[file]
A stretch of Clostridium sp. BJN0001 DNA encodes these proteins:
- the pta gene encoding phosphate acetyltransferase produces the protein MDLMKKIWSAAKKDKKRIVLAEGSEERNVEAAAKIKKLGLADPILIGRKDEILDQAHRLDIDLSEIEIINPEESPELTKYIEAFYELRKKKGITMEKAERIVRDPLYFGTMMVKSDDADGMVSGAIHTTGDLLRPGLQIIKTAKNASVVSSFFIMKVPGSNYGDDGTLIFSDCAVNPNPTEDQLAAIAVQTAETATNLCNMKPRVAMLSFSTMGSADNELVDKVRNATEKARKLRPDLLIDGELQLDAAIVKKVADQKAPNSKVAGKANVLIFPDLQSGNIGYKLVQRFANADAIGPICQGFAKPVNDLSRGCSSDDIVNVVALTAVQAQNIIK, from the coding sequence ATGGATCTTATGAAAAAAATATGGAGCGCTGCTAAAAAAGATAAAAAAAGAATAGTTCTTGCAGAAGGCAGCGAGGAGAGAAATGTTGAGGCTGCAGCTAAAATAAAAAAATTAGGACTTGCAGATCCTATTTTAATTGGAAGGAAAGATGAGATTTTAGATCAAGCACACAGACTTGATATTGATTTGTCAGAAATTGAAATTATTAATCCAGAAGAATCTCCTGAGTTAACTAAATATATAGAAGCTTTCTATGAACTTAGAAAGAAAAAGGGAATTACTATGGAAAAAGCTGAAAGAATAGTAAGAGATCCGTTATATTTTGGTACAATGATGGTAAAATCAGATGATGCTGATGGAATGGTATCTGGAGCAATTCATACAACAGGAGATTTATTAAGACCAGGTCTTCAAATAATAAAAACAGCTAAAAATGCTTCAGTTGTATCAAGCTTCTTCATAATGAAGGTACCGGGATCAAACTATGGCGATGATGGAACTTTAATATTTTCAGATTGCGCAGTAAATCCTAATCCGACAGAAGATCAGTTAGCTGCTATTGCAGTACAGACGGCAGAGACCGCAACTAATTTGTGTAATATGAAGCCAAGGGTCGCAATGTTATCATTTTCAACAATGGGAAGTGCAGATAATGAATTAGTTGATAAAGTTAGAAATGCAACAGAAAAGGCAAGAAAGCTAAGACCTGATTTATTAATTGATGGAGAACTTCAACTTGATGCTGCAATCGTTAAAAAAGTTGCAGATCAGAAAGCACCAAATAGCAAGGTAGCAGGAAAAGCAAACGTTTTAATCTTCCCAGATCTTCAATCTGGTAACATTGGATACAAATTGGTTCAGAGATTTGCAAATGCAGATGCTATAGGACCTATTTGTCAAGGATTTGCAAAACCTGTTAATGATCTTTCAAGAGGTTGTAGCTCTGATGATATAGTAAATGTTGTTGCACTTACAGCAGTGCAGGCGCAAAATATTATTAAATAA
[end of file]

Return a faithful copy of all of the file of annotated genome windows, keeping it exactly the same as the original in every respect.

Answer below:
A stretch of Clostridium sp. BJN0001 DNA encodes these proteins:
- the pta gene encoding phosphate acetyltransferase produces the protein MDLMKKIWSAAKKDKKRIVLAEGSEERNVEAAAKIKKLGLADPILIGRKDEILDQAHRLDIDLSEIEIINPEESPELTKYIEAFYELRKKKGITMEKAERIVRDPLYFGTMMVKSDDADGMVSGAIHTTGDLLRPGLQIIKTAKNASVVSSFFIMKVPGSNYGDDGTLIFSDCAVNPNPTEDQLAAIAVQTAETATNLCNMKPRVAMLSFSTMGSADNELVDKVRNATEKARKLRPDLLIDGELQLDAAIVKKVADQKAPNSKVAGKANVLIFPDLQSGNIGYKLVQRFANADAIGPICQGFAKPVNDLSRGCSSDDIVNVVALTAVQAQNIIK, from the coding sequence ATGGATCTTATGAAAAAAATATGGAGCGCTGCTAAAAAAGATAAAAAAAGAATAGTTCTTGCAGAAGGCAGCGAGGAGAGAAATGTTGAGGCTGCAGCTAAAATAAAAAAATTAGGACTTGCAGATCCTATTTTAATTGGAAGGAAAGATGAGATTTTAGATCAAGCACACAGACTTGATATTGATTTGTCAGAAATTGAAATTATTAATCCAGAAGAATCTCCTGAGTTAACTAAATATATAGAAGCTTTCTATGAACTTAGAAAGAAAAAGGGAATTACTATGGAAAAAGCTGAAAGAATAGTAAGAGATCCGTTATATTTTGGTACAATGATGGTAAAATCAGATGATGCTGATGGAATGGTATCTGGAGCAATTCATACAACAGGAGATTTATTAAGACCAGGTCTTCAAATAATAAAAACAGCTAAAAATGCTTCAGTTGTATCAAGCTTCTTCATAATGAAGGTACCGGGATCAAACTATGGCGATGATGGAACTTTAATATTTTCAGATTGCGCAGTAAATCCTAATCCGACAGAAGATCAGTTAGCTGCTATTGCAGTACAGACGGCAGAGACCGCAACTAATTTGTGTAATATGAAGCCAAGGGTCGCAATGTTATCATTTTCAACAATGGGAAGTGCAGATAATGAATTAGTTGATAAAGTTAGAAATGCAACAGAAAAGGCAAGAAAGCTAAGACCTGATTTATTAATTGATGGAGAACTTCAACTTGATGCTGCAATCGTTAAAAAAGTTGCAGATCAGAAAGCACCAAATAGCAAGGTAGCAGGAAAAGCAAACGTTTTAATCTTCCCAGATCTTCAATCTGGTAACATTGGATACAAATTGGTTCAGAGATTTGCAAATGCAGATGCTATAGGACCTATTTGTCAAGGATTTGCAAAACCTGTTAATGATCTTTCAAGAGGTTGTAGCTCTGATGATATAGTAAATGTTGTTGCACTTACAGCAGTGCAGGCGCAAAATATTATTAAATAA